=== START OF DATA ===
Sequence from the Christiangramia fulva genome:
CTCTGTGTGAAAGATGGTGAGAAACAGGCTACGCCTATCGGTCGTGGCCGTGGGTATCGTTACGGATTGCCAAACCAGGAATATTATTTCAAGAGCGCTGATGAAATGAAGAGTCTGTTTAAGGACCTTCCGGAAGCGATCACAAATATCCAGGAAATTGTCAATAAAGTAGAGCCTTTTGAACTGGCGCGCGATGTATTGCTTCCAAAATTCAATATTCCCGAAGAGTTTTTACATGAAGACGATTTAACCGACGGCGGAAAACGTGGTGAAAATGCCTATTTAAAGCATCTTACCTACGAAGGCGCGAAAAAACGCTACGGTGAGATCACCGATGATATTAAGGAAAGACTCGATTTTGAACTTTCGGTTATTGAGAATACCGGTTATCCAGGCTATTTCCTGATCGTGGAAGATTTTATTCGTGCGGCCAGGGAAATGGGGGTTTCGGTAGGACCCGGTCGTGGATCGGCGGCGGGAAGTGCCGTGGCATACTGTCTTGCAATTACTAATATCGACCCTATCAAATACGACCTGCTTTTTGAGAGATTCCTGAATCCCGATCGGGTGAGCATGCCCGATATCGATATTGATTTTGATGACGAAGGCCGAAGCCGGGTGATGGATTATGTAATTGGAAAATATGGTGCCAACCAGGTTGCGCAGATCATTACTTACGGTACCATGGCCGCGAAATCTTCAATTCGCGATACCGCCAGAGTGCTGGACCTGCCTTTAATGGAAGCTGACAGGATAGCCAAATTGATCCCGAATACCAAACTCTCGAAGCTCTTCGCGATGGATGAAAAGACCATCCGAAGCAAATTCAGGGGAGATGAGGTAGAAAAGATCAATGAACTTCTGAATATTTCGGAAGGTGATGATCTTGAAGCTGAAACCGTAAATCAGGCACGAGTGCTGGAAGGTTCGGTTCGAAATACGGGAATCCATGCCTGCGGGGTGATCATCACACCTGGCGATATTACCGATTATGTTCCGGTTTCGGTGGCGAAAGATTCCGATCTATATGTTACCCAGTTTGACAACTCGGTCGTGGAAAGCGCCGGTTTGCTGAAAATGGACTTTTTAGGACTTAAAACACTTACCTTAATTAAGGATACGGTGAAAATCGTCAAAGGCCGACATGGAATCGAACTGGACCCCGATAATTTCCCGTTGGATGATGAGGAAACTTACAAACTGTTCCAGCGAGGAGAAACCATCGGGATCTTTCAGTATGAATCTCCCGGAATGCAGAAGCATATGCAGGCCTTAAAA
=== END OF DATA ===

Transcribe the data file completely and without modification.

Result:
Sequence from the Christiangramia fulva genome:
CTCTGTGTGAAAGATGGTGAGAAACAGGCTACGCCTATCGGTCGTGGCCGTGGGTATCGTTACGGATTGCCAAACCAGGAATATTATTTCAAGAGCGCTGATGAAATGAAGAGTCTGTTTAAGGACCTTCCGGAAGCGATCACAAATATCCAGGAAATTGTCAATAAAGTAGAGCCTTTTGAACTGGCGCGCGATGTATTGCTTCCAAAATTCAATATTCCCGAAGAGTTTTTACATGAAGACGATTTAACCGACGGCGGAAAACGTGGTGAAAATGCCTATTTAAAGCATCTTACCTACGAAGGCGCGAAAAAACGCTACGGTGAGATCACCGATGATATTAAGGAAAGACTCGATTTTGAACTTTCGGTTATTGAGAATACCGGTTATCCAGGCTATTTCCTGATCGTGGAAGATTTTATTCGTGCGGCCAGGGAAATGGGGGTTTCGGTAGGACCCGGTCGTGGATCGGCGGCGGGAAGTGCCGTGGCATACTGTCTTGCAATTACTAATATCGACCCTATCAAATACGACCTGCTTTTTGAGAGATTCCTGAATCCCGATCGGGTGAGCATGCCCGATATCGATATTGATTTTGATGACGAAGGCCGAAGCCGGGTGATGGATTATGTAATTGGAAAATATGGTGCCAACCAGGTTGCGCAGATCATTACTTACGGTACCATGGCCGCGAAATCTTCAATTCGCGATACCGCCAGAGTGCTGGACCTGCCTTTAATGGAAGCTGACAGGATAGCCAAATTGATCCCGAATACCAAACTCTCGAAGCTCTTCGCGATGGATGAAAAGACCATCCGAAGCAAATTCAGGGGAGATGAGGTAGAAAAGATCAATGAACTTCTGAATATTTCGGAAGGTGATGATCTTGAAGCTGAAACCGTAAATCAGGCACGAGTGCTGGAAGGTTCGGTTCGAAATACGGGAATCCATGCCTGCGGGGTGATCATCACACCTGGCGATATTACCGATTATGTTCCGGTTTCGGTGGCGAAAGATTCCGATCTATATGTTACCCAGTTTGACAACTCGGTCGTGGAAAGCGCCGGTTTGCTGAAAATGGACTTTTTAGGACTTAAAACACTTACCTTAATTAAGGATACGGTGAAAATCGTCAAAGGCCGACATGGAATCGAACTGGACCCCGATAATTTCCCGTTGGATGATGAGGAAACTTACAAACTGTTCCAGCGAGGAGAAACCATCGGGATCTTTCAGTATGAATCTCCCGGAATGCAGAAGCATATGCAGGCCTTAAAA